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09.14.09

More Thoughts About the Microsoft CodePlex Foundation: New Links

Posted in Apple, Deception, Free/Libre Software, Microsoft, Mono, Novell, Patents at 7:48 pm by Dr. Roy Schestowitz

iPhone XP

Summary: The Mono team brings the iPhone closer to Microsoft’s turf; CodePlex Foundation analysed further

F

IRST OF ALL, congratulations to the Mono team, which has just ‘Microsoftised’ the iPhone. Microsoft must be very proud, just like the PR people who infest the comments section in Slashdot. To quote the gist of it all, “MonoTouch consists of a suite of compilers, libraries, and tools for integrating with the iPhone and iPod Touch SDK. It lets developers use C# and other .NET programming languages for the Apple devices, rather than wading into C and Objective-C.

Why use C? There is this lovely patents-encumbered language from Microsoft, whose direction Microsoft will always control. Wouldn’t board member Miguel de Icaza wish the best for his bosses at Microsoft, which is rapidly losing market share to Apple’s iPhone?

Here is some other lovely news about the new (part-time) home of Mr. de Icaza:

The Potemkim Village Experiment 2: Electric Boogaloo

This is a business organization, not a non-profit organization

Just in case you might have thought otherwise. I’m sure there is absolutely no intent to decieve by calling it a “Foundation” and having “.org” in the domain name.

Here is the explanation on the website:

While the Codeplex Foundation may eventually evolve into a charitable non-profit, the requirements for a charitable non-profit are more stringent. The set-up time for such an organization would have been longer, and the planning process considerably more complex.

I bet the requirements are “more stringent”. That’s exactly what we need, and Microsoft doesn’t want. Stringent requirements.

And I love how “set-up time” is an excuse, like non-profits aren’t started everyday by two dudes trying to help the world, and Microsoft with it’s army of lawyers and billions of dollars just can’t quite get a handle on the process.

Does Microsoft Have an Open Source Strategy Any More?

Whenever I write about Microsoft here I usually get a few comments asking me, with varying degrees of politeness, why I am wasting electrons on this subject on a site devoted to GNU/Linux. The reason I do this – and why I am about to do it again – is that whether we like it or not, Microsoft remains probably the single most important external factor in the free software world. It’s useful, therefore, to try to understand what exactly the company’s open source strategy is, in order to head off some of its worst aspects, and to build on any positive elements. The trouble is, I don’t think Microsoft has an open source strategy any more.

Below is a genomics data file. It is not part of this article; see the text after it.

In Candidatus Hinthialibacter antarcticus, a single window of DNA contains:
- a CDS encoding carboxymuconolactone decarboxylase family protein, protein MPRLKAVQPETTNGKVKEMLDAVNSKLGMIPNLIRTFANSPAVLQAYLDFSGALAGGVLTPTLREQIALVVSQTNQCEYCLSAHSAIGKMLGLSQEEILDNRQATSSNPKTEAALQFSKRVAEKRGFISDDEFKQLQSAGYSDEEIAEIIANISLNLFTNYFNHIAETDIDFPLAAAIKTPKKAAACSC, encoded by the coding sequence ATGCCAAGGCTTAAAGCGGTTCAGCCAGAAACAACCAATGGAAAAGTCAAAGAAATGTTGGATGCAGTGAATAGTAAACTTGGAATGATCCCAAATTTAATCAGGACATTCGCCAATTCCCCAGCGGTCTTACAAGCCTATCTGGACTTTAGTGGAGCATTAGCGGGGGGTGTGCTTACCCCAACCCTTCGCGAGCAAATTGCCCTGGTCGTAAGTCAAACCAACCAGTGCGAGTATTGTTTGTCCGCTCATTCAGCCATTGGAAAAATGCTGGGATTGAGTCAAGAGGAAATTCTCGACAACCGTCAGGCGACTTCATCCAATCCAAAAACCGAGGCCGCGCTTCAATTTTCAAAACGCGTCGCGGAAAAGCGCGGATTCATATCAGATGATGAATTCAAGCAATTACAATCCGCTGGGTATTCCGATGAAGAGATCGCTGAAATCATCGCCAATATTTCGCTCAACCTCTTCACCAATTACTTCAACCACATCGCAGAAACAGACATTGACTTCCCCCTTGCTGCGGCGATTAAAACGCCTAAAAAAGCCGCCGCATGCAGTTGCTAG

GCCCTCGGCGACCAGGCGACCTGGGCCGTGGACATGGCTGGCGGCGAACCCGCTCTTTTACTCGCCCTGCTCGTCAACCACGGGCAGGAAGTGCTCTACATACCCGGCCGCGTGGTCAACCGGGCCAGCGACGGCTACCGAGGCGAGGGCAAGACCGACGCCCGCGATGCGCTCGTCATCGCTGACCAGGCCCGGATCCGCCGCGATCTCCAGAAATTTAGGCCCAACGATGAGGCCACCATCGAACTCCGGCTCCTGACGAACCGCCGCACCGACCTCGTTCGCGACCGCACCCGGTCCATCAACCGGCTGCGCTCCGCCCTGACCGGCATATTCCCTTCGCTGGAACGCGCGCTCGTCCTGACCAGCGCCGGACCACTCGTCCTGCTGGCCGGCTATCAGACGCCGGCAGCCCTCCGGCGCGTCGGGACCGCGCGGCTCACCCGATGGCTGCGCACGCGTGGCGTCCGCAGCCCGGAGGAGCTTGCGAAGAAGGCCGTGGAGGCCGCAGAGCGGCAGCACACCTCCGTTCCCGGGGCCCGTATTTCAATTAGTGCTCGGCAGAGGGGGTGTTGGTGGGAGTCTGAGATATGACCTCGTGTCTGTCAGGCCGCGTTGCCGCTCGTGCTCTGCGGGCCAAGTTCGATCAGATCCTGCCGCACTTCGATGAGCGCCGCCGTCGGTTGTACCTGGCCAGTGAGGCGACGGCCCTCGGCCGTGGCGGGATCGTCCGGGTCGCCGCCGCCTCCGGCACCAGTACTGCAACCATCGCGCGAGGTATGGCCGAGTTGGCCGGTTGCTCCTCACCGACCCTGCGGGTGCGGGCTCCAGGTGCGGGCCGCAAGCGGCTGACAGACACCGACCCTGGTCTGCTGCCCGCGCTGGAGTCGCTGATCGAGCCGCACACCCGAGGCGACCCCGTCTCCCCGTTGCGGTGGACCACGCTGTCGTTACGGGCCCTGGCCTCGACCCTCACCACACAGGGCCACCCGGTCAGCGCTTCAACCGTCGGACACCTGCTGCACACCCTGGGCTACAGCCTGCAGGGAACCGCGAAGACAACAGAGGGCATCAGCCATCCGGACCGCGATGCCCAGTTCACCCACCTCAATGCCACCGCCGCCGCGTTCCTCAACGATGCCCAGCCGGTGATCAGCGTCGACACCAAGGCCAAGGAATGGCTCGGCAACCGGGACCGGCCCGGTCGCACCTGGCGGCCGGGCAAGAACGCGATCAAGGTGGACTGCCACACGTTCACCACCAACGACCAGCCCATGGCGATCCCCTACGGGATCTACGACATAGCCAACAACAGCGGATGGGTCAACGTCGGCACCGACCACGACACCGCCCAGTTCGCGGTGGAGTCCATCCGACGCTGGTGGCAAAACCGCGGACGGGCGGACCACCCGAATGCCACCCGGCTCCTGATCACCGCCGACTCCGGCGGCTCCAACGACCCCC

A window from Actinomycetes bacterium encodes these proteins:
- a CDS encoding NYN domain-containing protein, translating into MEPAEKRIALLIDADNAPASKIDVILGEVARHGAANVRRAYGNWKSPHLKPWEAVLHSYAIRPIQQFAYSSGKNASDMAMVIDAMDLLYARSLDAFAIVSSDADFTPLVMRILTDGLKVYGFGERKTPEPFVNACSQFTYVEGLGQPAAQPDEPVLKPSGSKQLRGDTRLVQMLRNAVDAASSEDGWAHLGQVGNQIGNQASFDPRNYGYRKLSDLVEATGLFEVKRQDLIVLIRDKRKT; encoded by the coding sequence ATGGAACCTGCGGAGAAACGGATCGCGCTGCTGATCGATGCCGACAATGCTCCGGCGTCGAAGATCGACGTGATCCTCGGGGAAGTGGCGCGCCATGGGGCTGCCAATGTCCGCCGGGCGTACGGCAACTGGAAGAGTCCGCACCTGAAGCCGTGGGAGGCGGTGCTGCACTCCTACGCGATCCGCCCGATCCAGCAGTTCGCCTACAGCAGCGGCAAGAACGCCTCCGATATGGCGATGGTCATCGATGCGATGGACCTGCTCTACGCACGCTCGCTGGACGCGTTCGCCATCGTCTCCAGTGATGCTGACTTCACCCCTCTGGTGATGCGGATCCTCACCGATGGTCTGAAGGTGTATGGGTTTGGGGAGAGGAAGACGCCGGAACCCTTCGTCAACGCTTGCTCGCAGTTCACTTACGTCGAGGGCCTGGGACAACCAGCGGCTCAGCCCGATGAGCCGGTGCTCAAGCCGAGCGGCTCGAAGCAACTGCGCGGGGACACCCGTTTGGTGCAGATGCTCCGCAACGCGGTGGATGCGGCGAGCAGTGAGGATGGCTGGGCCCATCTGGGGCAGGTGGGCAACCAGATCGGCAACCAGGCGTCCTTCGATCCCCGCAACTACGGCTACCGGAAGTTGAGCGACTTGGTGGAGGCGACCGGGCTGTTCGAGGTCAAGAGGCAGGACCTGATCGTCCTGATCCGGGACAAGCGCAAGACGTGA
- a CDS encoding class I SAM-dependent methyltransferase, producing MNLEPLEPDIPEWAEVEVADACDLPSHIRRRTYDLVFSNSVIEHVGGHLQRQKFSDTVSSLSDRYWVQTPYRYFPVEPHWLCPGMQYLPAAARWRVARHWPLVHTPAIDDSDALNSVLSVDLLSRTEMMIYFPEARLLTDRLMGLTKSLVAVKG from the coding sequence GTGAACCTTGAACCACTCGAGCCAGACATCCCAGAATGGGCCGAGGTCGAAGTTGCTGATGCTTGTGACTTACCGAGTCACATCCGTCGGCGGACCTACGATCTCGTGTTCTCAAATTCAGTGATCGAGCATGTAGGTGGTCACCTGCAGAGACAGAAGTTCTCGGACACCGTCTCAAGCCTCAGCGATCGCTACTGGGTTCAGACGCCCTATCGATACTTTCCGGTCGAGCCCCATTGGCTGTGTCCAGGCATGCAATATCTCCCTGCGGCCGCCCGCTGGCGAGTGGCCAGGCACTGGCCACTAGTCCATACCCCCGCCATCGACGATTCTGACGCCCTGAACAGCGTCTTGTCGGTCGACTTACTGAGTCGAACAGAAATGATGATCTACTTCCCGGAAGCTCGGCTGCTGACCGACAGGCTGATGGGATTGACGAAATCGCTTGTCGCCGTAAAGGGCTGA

[...]

Rather, it seems to me that the centrifugal forces within the company have finally overcome that lone centripetal force of Sam Ramji, with all those “engineering and business leaders across the company” adopting widely differing, and at times contradictory, attitudes and actions with regard to open source. Without Ramji, I think the situation is going to get even worse; what about you?

CodePlex Foundation founding flawed says legal expert

Andrew Updegrove, co-creator of the MIT licence and an expert in creating consortiums, has examined the founding documents of CodePlex Foundation and believes its creation is flawed. Updegrove, in an extensive article on Consortiuminfo.org, points to the lack of initial co-sponsors, the small size of the board, which in 100 days time is scheduled to shrink from 5 to only 6 members and to the fact that the majority of its members are Microsoft employed. He also notes that the foundation has not been set up as a membership organisation which he says is “very unusual for an organisation operating in an area that usually relies on consensus”.

The Curious Case of the OIN Patent Coup

“It’s time for Microsoft to stop secretly attacking Linux while publicly claiming to want interoperability,” Zemlin wrote. “Let’s hope that Microsoft decides going forward to actually try to win in the marketplace, rather than continuing to distract and annoy us with their tricky patent schemes.”

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4 Comments

  1. Yuhong Bao said,

    September 14, 2009 at 9:03 pm

    Gravatar

    “Why use C?”
    C# actually.
    Off-topic, but some of the myths about Windows security that I sometime see in BN articles is debunked by ReactOS:
    http://www.reactos.org/en/about.html

    David Gerard Reply:

    NT has an excellent and secure design; the trouble is (a) they actually built their castle with tissue paper (b) they shoved EVERYTHING in practice into Win32 (c) Microsoft’s entire monopoly strategy is built around layer violation, and Windows is no exception.

    But Cutler’s basic ideas behind NT are very good and interesting; It would be nice to see ReactOS implement them in a manner that isn’t a security nightmare.

    Yuhong Bao Reply:

    (c) Microsoft’s entire monopoly strategy is built around layer violation, and Windows is no exception.
    Yep, only recently did MS try to fix layer violations:
    http://blogs.msdn.com/larryosterman/archive/2005/08/23/455193.aspx
    http://blogs.msdn.com/larryosterman/archive/2007/11/05/the-shell-used-to-get-all-the-cool-apis.aspx

  2. Roy Schestowitz said,

    September 15, 2009 at 1:21 am

    Gravatar

    “Why use C?”
    C# actually.

    No, I meant “C”. It’s sarcasm.

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